Acute inflammation is a desirable response to tissue damage or infection initiated by dendritic cells or macrophages secreting pro-inflammatory mediators (such as cytokines). The inflammatory response will induce the dilation of blood vessels and the increase in their permeability, thus enabling the recruitment of leucocytes and plasma proteins (e.g., albumin and fibrinogen) to restore tissue damage or fight infection. Under normal conditions, once the offending agent is eliminated, the inflammatory process ends with the termination of the inflammatory cascade and regain of homeostasis [13]. Yet, the inflammatory process can be impaired at different stages due to several stimuli (i.e., genetic mutations in senescent cells, bacterial or viral infection, inflammatory diseases and environmental-related stimuli), resulting in chronic inflammatory conditions thought to be associated with cancer development and progression [14,15]. This cancer-related inflammation was divided into two pathways: (i) an intrinsic pathway when genetic events are causing inflammation and neoplastic transformation, (ii) an extrinsic pathway when inflammation is caused by infections or environmental exposure and can promote carcinogenesis [16]. Both pathways will lead to a final state of chronic inflammation which will have a prominent role in the initiation, promotion, and proliferation of cancer cells.
In this context, numerous cytokines and their pathways are broadly over-expressed among the different kinds of cancer, representing potential therapeutic targets [10,17,18]. Among all proteins that showed a significant pro-tumoral effect, the interleukin-1 receptor accessory protein (IL-1RAP) appears as a valuable target for several kinds of cancers [19]. IL-1RAP is involved in three signaling pathways of the IL-1 family: interleukin-1 receptor (IL-1R), interleukin-33 receptor (IL-33R) and interleukin-36 receptor (IL-36R) [20]. These pathways display pro-tumoral activities [21], and IL-1RAP was found upregulated in several cancers, including hematological tumors (i.e., myeloblastic and lymphoblastic leukemias) [22,23] as well as solid tumors (i.e., pancreatic, colorectal or breast neoplasms) [24,25,26].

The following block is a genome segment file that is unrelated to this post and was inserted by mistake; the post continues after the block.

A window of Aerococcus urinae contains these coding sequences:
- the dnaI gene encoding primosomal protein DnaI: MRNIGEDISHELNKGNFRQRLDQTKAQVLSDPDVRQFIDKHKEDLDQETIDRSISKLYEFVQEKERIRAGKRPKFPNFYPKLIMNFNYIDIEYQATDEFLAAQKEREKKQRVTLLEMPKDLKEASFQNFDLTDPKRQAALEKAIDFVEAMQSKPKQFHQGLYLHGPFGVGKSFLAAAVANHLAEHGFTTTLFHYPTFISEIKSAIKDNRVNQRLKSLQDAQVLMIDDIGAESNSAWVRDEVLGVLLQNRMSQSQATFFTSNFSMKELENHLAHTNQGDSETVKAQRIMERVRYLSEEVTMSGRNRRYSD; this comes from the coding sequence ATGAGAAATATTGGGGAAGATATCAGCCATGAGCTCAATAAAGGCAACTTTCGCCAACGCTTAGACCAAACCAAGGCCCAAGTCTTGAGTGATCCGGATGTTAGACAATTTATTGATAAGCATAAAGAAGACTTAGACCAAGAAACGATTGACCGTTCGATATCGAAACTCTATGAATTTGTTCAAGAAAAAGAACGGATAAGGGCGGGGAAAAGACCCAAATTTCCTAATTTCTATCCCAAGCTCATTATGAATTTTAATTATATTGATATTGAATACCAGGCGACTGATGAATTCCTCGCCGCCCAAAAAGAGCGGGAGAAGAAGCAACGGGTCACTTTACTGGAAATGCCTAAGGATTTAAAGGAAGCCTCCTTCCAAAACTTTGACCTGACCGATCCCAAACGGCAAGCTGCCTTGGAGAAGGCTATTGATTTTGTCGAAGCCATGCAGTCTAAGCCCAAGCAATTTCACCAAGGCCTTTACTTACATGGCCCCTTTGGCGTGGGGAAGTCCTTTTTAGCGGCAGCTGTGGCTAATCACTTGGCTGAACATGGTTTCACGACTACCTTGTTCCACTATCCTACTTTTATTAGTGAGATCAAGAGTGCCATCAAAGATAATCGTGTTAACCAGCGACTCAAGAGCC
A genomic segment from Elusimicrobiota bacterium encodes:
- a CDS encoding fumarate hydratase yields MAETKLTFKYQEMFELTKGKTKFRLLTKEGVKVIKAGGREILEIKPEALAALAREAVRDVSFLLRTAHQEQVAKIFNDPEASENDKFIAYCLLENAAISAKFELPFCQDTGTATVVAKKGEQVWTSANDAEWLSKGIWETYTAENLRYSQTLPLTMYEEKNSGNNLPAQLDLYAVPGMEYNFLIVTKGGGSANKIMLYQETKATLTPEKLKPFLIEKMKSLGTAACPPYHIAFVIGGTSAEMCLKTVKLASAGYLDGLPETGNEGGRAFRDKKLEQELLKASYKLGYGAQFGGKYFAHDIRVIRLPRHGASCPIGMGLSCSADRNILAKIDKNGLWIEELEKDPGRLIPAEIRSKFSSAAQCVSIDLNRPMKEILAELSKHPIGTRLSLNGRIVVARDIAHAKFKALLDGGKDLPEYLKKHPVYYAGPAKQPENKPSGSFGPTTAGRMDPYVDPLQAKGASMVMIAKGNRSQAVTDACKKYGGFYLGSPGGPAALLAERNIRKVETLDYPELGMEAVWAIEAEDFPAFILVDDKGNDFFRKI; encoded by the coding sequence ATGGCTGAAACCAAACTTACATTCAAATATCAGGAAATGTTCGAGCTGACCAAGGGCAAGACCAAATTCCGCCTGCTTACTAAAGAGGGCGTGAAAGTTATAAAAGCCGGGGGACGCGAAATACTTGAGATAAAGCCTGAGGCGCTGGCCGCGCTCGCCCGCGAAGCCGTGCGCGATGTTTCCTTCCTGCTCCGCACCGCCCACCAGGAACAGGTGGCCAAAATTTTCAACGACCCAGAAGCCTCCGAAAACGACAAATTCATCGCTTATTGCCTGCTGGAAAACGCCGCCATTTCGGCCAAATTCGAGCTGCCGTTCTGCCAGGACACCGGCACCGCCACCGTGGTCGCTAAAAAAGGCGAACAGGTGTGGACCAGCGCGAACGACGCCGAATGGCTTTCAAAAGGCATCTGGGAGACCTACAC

As this protein shows great therapeutic potential, two therapies that target IL-1RAP are currently undergoing clinical trials with one chimeric antigen receptor T-cells (CAR-T) therapy [27] and two immunotherapies using an antibody to activate the antibody-dependent cell-mediated cytotoxicity (ADCC) or by direct blockade of IL-1RAP [24,28].
After a quick overview of the relationships between cancer and inflammation, this review will describe the IL-1 family with a particular focus on IL-1RAP. Then, the role of IL1-RAP in cancer progression and metastasis formation will be presented. Finally, a focus will be made on the different therapeutic approaches targeting IL-1RAP that went under evaluation.

2. Description of the IL-1 Axis & Focus on IL-1RAP

2.1. The IL-1 Superfamily

The IL-1 superfamily is composed of numerous cytokines (Table 1) and their receptors (Table 2). Currently, eleven cytokines, five receptors, and five co-receptors have been described among the IL-1 superfamily. While most of them are well described, the exact function of some cytokines (IL-37, IL-38) and receptors (SIGIRR, IL-1RAPL1/2) is not yet fully understood. Members of the IL-1 family are usually split into four subfamilies depending on their co-receptors: (i) IL-1, (ii) IL-33, (iii) IL-36 subfamilies that work with the co-receptor IL-1RAP, and (iv) the IL-18 subfamily that binds a distinct co-receptor (IL-18RAP, Figure 1) [20].
Members of the IL-1 family are known to be key signaling molecules in the innate and adaptive immune systems with a particular role in promoting inflammatory responses. Despite differences between each member of this superfamily, their structure and the mechanism of their signaling pathway initiation are highly conserved [21].

2.2. IL-1RAP: The Pro-Inflammatory Co-Receptor of the IL-1 Superfamily